HMS Queen Elizabeth is now very close to being ready to leave the fitting out basin in Rosyth for around 10 weeks of sea trials. More
This infographic looks at the schedule for delivery of the Queen Elizabeth class aircraft carriers and their embarked aircraft. Prepared using MoD statements and public domain information, some dates are estimates and programs are likely to be subject to change.
The exact dates of the departure of HMS Queen Elizabeth for sea trials and her subsequent arrival in Portsmouth have been subject of intense media speculation. Briefings last year had given the impression that sea trials would probably be conducted in March 2017, although many journalists overlooked the caveat that timings maybe subject to change. It is now clear that the sea trials date has slipped slightly but disappointment over minor delays must be seen in the context of a very ambitious 8-year building project. There have also been various other rumours about the project circulating, some of which are addressed here.
The F-35 Lightning II has proved highly controversial since the program’s conception in the 1990s. There are still those in the UK who would be happy to see the back of it, but the arguments in favour of the aircraft that is an essential part of the RN’s future are overwhelming.
In part 1 of this article we argued that HMS Ocean (LPH) should be retained and then replaced. If this does not happen the official plan is for the RN to operate the Queen Elizabeth class (QEC) aircraft carriers (CVF) in the LPH role. Here we look at how this might work in practice and why this solution is flawed.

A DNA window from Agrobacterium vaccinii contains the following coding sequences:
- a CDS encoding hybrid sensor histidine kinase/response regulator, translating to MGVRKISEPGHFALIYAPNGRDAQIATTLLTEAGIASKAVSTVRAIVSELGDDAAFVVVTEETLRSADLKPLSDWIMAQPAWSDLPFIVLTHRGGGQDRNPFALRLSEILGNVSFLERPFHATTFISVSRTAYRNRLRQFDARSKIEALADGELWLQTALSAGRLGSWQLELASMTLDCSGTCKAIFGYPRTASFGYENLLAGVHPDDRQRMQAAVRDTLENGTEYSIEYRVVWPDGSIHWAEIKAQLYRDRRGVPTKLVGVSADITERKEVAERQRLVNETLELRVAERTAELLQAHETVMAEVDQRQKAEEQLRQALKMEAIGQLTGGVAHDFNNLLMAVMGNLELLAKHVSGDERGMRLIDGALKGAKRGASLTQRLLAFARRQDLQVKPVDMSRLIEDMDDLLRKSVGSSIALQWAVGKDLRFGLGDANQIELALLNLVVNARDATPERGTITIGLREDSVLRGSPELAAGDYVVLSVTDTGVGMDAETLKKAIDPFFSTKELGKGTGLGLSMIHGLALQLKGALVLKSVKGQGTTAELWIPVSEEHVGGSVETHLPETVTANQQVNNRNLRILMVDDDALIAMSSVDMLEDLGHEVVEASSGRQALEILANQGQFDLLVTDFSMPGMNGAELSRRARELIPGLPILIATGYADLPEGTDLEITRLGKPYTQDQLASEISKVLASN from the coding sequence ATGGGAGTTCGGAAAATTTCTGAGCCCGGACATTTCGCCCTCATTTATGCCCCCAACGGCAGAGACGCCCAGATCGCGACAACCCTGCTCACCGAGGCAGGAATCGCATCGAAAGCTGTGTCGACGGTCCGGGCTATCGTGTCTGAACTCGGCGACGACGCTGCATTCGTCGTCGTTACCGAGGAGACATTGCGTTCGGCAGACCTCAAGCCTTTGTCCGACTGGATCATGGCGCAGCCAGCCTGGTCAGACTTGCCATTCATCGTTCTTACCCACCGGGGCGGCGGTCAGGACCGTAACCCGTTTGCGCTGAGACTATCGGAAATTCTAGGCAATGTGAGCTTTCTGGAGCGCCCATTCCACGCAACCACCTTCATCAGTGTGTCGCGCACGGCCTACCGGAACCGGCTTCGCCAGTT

The F-35 Joint Strike Fighter (Lightning II) programme has been one of the most controversial defence projects of all time. The decision to abandon CATOBAR for the Queen Elizabeth class aircraft carriers means their credibility rests largely with the effectiveness of the F-35B Lighting II. Born in the internet age where critics can spread negativity in a few clicks, (guilty your honour) the overwhelming public and media perception of the F-35 is of an expensive disaster. Those who dare to champion the aircraft, or are at least willing to give it a chance are ignored, written off as establishment stooges or seen as part of a sinister conspiracy.
Although far from perfect, the decisions made in the SDSR appeared to offer something good for all the UK armed forces. At first glance the RAF appearing strongest; retaining its Tranche 1 Typhoons, orders for F-35s and 9 new P-8 Poseidon aircraft. The Economist breathlessly reported “Spies, special forces and the Royal Air Force are the main winners”. In fact the SDSR was very maritime-centric with the RN the main beneficiary.
Glossy MoD publicity may give the impression the Fleet Air Arm is in rude health with several new types of aircraft coming into service to replace ageing veterans. A new generation of aircraft are indeed being delivered but the actual number of helicopters in RN service will have declined dramatically by 57% (From 194 to 83) in the decade between 2009 and 2019. More
Defence Secretary Michael Fallon announced in Parliament on June 8 that the Strategic Defence and Security Review (SDSR) will report “towards the end of this year.” Taking the name of this exercise at face value, an extreme optimist might expect the defence needs of Britain will be carefully considered, and priorities adjusted in accordance with a grand strategy…More